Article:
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December 1, 1999

Nasdaq's Montage Facility Still in Play - Done Deal? Industry Trading Brass Rai

By William Hoffman

Nasdaq's proposed super montage, order-display facility is generating plenty of comment among traders as the Securities and Exchange Commission conducts its public review period.

"This is not a welcome development to us," said Bloomberg Tradebook chief executive Kevin Foley. The montage is designed to collect, aggregate and display pre-trade information from Nasdaq market makers and electronic communications networks. Officials at the National Association of Securities Dealers are confident the montage proposal will be acceptable to the SEC and the trading community.

Still, there is some uncertainty. "This has been portrayed as a done deal," cautioned Foley. "It is the furthest thing from a done deal."

"The super montage is the only way that the NASD will be able to reach a virtual limit order book," countered Harold Bradley, a portfolio manager and senior vice president at American Century Investments in Kansas City, Mo.

Yet the Nasdaq proposal leaves a lot to be desired, Bradley said. Directing all market information through Nasdaq computers "drives us to a single point of failure," he said, in which a power interruption could jeopardize millions of dollars in trades. "I never want a market where a squirrel could bring me crashing to my knees," Bradley said, referring to an embarrassing glitch at Nasdaq's computer hub in Trumbull, Conn. (A squirrel was cited as the cause some time ago of a computer malfunction.)


Nasdaq's proposed new system, explained NASD chairman Frank G. Zarb in a statement, "allows us to build upon the foundation strengths of market makers and electronic communications networks, while providing the type of centralization called for by SEC Chairman Arthur Levitt [in his September Columbia University Law School speech.]"

NASD spokesman Scott Peterson said Nasdaq hopes to deploy its new system as early as next summer. Lee Korins, president of the Security Traders Association, said his trading affairs committee seemed favorably disposed to the super montage facility during a recent discussion of the new system.

The committee had some questions which are "mostly technical in nature," Korins said, "not what we would call deal breakers." The committee will meet a couple more times before submitting comments to the SEC.

Foley complained that the super montage window' strips ECNs and regional exchanges of their identities and control over stock trades. The window causes problems by displaying bids and asks as anonymous information, Foley said. "This is a moral hazard," Foley said.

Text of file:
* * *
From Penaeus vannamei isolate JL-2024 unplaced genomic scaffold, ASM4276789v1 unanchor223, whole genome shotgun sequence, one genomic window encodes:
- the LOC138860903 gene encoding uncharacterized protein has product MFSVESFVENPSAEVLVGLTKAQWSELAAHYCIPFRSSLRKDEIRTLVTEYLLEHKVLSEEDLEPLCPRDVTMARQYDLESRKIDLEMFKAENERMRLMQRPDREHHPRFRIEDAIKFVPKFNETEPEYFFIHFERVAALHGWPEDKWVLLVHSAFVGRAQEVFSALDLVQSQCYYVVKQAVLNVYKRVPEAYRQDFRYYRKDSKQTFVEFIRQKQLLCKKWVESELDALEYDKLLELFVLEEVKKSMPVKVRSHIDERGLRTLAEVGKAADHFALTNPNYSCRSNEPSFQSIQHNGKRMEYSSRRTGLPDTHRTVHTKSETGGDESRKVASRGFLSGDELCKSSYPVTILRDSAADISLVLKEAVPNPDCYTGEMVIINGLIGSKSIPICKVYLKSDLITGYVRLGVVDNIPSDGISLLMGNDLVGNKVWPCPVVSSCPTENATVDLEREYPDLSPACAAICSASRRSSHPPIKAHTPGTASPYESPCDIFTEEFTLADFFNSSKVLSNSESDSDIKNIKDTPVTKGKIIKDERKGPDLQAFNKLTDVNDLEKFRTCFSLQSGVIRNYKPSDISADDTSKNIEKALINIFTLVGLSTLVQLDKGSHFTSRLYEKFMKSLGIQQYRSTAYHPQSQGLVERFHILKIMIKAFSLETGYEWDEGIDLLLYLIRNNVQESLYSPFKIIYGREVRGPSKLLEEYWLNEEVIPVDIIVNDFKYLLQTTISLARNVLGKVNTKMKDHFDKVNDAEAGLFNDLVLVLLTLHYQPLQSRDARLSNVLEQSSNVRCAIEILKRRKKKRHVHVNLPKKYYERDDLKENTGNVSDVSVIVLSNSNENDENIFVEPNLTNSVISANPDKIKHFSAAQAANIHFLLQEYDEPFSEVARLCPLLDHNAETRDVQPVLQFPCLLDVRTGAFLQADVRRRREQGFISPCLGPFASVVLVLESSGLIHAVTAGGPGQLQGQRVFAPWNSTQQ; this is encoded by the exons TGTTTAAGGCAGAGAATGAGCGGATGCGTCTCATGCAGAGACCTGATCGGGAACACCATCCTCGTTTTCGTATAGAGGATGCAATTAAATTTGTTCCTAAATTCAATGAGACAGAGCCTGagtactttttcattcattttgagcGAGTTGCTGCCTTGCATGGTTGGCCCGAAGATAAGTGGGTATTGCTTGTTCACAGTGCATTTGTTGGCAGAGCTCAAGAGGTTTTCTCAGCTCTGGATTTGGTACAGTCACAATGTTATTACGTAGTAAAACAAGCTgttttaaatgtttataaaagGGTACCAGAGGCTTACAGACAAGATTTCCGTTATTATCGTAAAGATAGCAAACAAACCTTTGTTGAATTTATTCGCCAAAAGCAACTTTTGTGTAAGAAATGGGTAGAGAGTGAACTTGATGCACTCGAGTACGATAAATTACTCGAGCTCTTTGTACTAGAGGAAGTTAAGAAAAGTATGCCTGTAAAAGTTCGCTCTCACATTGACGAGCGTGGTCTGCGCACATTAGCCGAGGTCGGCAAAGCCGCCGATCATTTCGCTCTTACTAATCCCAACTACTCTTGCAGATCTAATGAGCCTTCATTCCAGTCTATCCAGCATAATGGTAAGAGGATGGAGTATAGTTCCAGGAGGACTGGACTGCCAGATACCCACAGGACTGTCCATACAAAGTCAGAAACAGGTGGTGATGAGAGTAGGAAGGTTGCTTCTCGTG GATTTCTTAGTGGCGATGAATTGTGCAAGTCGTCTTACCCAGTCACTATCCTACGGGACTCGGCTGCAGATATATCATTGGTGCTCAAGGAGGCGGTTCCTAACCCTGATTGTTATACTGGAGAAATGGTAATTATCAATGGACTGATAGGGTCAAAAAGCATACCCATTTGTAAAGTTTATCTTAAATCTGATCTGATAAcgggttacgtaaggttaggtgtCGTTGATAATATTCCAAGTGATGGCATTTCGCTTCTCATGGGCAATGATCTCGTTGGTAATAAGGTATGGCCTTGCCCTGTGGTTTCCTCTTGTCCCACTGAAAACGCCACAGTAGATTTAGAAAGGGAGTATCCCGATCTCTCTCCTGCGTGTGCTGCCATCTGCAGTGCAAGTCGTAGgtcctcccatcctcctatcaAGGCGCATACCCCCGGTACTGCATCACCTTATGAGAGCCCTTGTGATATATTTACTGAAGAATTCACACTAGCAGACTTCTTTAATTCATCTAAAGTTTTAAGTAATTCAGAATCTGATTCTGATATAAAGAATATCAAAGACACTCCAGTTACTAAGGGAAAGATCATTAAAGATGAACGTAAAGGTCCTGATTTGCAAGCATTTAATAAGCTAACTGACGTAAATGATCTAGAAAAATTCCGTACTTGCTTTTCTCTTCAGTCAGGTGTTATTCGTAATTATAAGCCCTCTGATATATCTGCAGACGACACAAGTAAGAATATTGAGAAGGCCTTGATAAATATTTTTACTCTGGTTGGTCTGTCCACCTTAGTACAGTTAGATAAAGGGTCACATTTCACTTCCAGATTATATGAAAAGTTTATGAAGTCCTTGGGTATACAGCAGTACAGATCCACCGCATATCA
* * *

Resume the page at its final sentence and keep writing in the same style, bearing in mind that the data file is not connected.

Unscrupulous or unstable market makers could hide behind their anonymity to exploit market turmoil without fear of identification by alert traders.

Further, he said, participating ECNs would sacrifice not only access fees but also brand identity on a Nasdaq screen that displays prices only three levels deep. "In a sense, the NASD has used its monopoly as a disseminator of information to perfect their monopoly on order making and executions," Foley said.

Bradley noted that his firm was one of the earliest proponents of an integrated facility for stock markets, to address what he called huge price discrepancies across different markets at their opening bells.

Decentralized Market

American Century envisions markets and investors ultimately linked in a system much like the Internet- decentralized and thus resistant to collapse in the event of a central breakdown. Nasdaq's super montage window is designed more like a hub connected by many spokes, American Century's Bradley said, and is thus vulnerable to disruption from a single point.

Yet markets have made virtually no progress toward linkage in the last 25 years, Bradley said. "Whenever we've started down the path toward linkages, the markets have stood up and yelled fragmentation' and what about my brand?'," he said. "With $90 billion to trade, we don't care about brand. We care about best price."

American Century wants "trade-at" protection of its orders in any system, Bradley said, protecting displayed orders before they can be internalized and marked-up by market makers.

The NASD does not have a good track record when it comes to order execution proposals, Foley noted. "Do not assume that this is going to be adopted," he said. "It's hard for me to believe that the [SEC] is going to just rubber stamp this proposal."